In 1974 four women joined together to create the Women’s Studio Workshop, an artists’ workspace for shared equipment, materials and ideas outside of male-dominated academia.
What began as a studio in a house on James Street in Rosendale has grown to an international arts organization and the largest publisher of artists’ books in the country.
[Catskill Mountain Foundation] Thirty-one years later, female artists from around the world still believe in the idea: Each year, WSW hosts approximately 30 artists-in-residence, 150 summer students and eight full-time interns. These artists come from the local community and around the world to use the unique facilities in a supportive environment free from the stress and responsibilities of everyday life.
In the late 1970’s Judith Hoyt took an altered book class at the Women’s Studio Workshop. Taught by co-founder Barbara Leoff Burge, the course was Hoyt’s first experience with the Rosendale based not-for-profit. Students brought in existing books and, under Leoff Burge’s tutelage, altered them into unique artistic creations. In the early 1980’s Hoyt participated in Women Invent Gallery Spaces (WINGS) a program that created unique and interesting exhibition spaces for women artists. Through this program, Hoyt had her first post-college exhibition, showing her collages at the Sturbridge Lion, a Rosendale bar that no longer exists. The WINGS program also no longer exists because WSW has a permanent exhibition space at its Binnewater location that shows the works of grant recipients.
These experiences got Hoyt hooked, and she has remained actively involved by receiving a book grant from WSW, teaching Kingston elementary and high school students during art-in-education, and serving as a board member. In 1984, a printmaker not long out of school, she was awarded a grant to create A Domestic Bestiary, a small book of etchings depicting domestic animals such as chickens, goats, cows, and pigs. Through WSW’s artists book grant program, artists receive a stipend for materials, technical help, and studio space and housing to create the work. The Women’s Studio Workshop markets the limited edition books to libraries, universities and museums. Hoyt’s book is currently out of print, but, like all books published by WSW, can be viewed page by page on WSW’s online archive.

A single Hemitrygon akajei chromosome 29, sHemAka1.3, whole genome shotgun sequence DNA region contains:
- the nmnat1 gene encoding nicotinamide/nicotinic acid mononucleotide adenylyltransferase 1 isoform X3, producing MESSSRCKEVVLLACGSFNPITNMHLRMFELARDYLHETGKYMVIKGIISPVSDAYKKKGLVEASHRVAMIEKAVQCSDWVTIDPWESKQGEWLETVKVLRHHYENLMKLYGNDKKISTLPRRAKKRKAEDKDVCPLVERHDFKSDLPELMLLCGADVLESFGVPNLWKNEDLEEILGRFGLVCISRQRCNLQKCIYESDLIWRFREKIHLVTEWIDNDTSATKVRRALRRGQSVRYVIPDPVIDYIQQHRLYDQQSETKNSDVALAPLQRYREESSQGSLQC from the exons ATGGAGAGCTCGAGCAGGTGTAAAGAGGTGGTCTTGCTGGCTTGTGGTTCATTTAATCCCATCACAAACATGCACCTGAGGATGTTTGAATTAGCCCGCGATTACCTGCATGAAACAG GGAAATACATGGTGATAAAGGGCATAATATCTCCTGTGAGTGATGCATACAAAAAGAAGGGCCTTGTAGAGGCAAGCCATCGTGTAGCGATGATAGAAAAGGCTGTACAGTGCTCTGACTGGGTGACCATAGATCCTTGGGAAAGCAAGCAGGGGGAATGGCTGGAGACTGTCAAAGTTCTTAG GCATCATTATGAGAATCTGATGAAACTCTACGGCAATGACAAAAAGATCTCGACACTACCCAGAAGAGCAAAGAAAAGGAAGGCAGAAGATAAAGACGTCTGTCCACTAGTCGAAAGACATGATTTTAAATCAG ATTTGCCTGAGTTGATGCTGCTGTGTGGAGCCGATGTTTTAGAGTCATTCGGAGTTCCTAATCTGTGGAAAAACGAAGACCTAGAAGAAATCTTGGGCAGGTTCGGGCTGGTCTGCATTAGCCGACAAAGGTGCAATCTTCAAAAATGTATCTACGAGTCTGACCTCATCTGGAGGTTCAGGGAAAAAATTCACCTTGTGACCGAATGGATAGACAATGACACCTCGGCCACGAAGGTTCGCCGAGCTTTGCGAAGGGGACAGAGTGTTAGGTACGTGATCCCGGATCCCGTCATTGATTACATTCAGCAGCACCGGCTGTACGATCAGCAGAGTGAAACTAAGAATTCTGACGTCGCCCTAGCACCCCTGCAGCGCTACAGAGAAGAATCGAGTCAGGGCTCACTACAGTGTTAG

The kids, of course, are Hoyt’s favorite part of teaching during Art-in-Education. “It is fun to watch them with their little ideas, give them materials and watch them go,” she says. A national model for studio based arts education, WSW’s program invites 24 high school students and 25 to 30 fifth graders each year to learn and create at the workshop. Over the course of four or five weeks, each student has an opportunity to spend one full day in the papermaking, etching and silkscreen studios. The high school students work on portfolios for their advanced placement art class and for college applications. The elementary students combine their works in a final session and each creates a one-of-a-kind artists’ book. The different themes over the years have kept Hoyt interested. “The first year I taught we made boats from wood, Styrofoam and mixed media and floated them in the Rondout creek,” she says. “Another year we made luminaries.”
As an artist in a rural community, Hoyt believes that WSW provides a valuable service by bringing such high quality arts programming to the community. While Hoyt isn’t sure yet what she will be donating to the WSW auction, she does know why she is donating: “WSW focuses on two things the world needs,” she says, “women and art.”
Hoyt’s work was part of the Encaustic Works 2005 exhibition at the Samuel Dorsky Museum of Art at SUNY New Paltz. Also, she’s had a solo exhibition at the Works Gallery in Philadelphia.